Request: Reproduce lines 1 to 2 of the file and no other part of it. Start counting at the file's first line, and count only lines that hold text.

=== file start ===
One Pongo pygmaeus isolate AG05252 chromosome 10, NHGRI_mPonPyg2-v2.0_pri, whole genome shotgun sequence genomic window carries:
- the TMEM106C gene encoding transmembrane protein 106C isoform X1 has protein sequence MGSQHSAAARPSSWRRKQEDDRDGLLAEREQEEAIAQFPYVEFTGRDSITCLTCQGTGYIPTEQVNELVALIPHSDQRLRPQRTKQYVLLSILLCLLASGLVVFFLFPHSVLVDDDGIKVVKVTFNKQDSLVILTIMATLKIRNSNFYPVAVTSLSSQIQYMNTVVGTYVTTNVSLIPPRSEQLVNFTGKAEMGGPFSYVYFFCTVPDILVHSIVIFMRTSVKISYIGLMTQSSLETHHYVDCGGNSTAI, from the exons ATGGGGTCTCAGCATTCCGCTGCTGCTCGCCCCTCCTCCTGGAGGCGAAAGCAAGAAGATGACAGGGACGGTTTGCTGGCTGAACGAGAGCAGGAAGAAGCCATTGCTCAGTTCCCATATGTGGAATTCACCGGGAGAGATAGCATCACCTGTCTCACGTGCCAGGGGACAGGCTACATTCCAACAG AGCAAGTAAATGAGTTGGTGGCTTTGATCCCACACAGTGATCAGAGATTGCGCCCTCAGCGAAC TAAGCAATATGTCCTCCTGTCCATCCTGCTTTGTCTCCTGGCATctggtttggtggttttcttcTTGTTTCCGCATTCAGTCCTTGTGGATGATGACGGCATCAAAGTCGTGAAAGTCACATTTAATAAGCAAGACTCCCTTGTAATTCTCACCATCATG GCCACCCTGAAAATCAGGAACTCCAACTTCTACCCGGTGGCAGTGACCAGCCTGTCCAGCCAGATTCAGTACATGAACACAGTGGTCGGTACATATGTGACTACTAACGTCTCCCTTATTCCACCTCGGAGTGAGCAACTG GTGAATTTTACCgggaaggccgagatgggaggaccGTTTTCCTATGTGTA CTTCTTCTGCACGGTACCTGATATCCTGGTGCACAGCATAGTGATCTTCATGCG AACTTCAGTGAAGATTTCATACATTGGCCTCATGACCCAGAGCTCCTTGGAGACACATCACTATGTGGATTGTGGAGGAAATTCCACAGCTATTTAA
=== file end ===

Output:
One Pongo pygmaeus isolate AG05252 chromosome 10, NHGRI_mPonPyg2-v2.0_pri, whole genome shotgun sequence genomic window carries:
- the TMEM106C gene encoding transmembrane protein 106C isoform X1 has protein sequence MGSQHSAAARPSSWRRKQEDDRDGLLAEREQEEAIAQFPYVEFTGRDSITCLTCQGTGYIPTEQVNELVALIPHSDQRLRPQRTKQYVLLSILLCLLASGLVVFFLFPHSVLVDDDGIKVVKVTFNKQDSLVILTIMATLKIRNSNFYPVAVTSLSSQIQYMNTVVGTYVTTNVSLIPPRSEQLVNFTGKAEMGGPFSYVYFFCTVPDILVHSIVIFMRTSVKISYIGLMTQSSLETHHYVDCGGNSTAI, from the exons ATGGGGTCTCAGCATTCCGCTGCTGCTCGCCCCTCCTCCTGGAGGCGAAAGCAAGAAGATGACAGGGACGGTTTGCTGGCTGAACGAGAGCAGGAAGAAGCCATTGCTCAGTTCCCATATGTGGAATTCACCGGGAGAGATAGCATCACCTGTCTCACGTGCCAGGGGACAGGCTACATTCCAACAG AGCAAGTAAATGAGTTGGTGGCTTTGATCCCACACAGTGATCAGAGATTGCGCCCTCAGCGAAC TAAGCAATATGTCCTCCTGTCCATCCTGCTTTGTCTCCTGGCATctggtttggtggttttcttcTTGTTTCCGCATTCAGTCCTTGTGGATGATGACGGCATCAAAGTCGTGAAAGTCACATTTAATAAGCAAGACTCCCTTGTAATTCTCACCATCATG GCCACCCTGAAAATCAGGAACTCCAACTTCTACCCGGTGGCAGTGACCAGCCTGTCCAGCCAGATTCAGTACATGAACACAGTGGTCGGTACATATGTGACTACTAACGTCTCCCTTATTCCACCTCGGAGTGAGCAACTG GTGAATTTTACCgggaaggccgagatgggaggaccGTTTTCCTATGTGTA CTTCTTCTGCACGGTACCTGATATCCTGGTGCACAGCATAGTGATCTTCATGCG AACTTCAGTGAAGATTTCATACATTGGCCTCATGACCCAGAGCTCCTTGGAGACACATCACTATGTGGATTGTGGAGGAAATTCCACAGCTATTTAA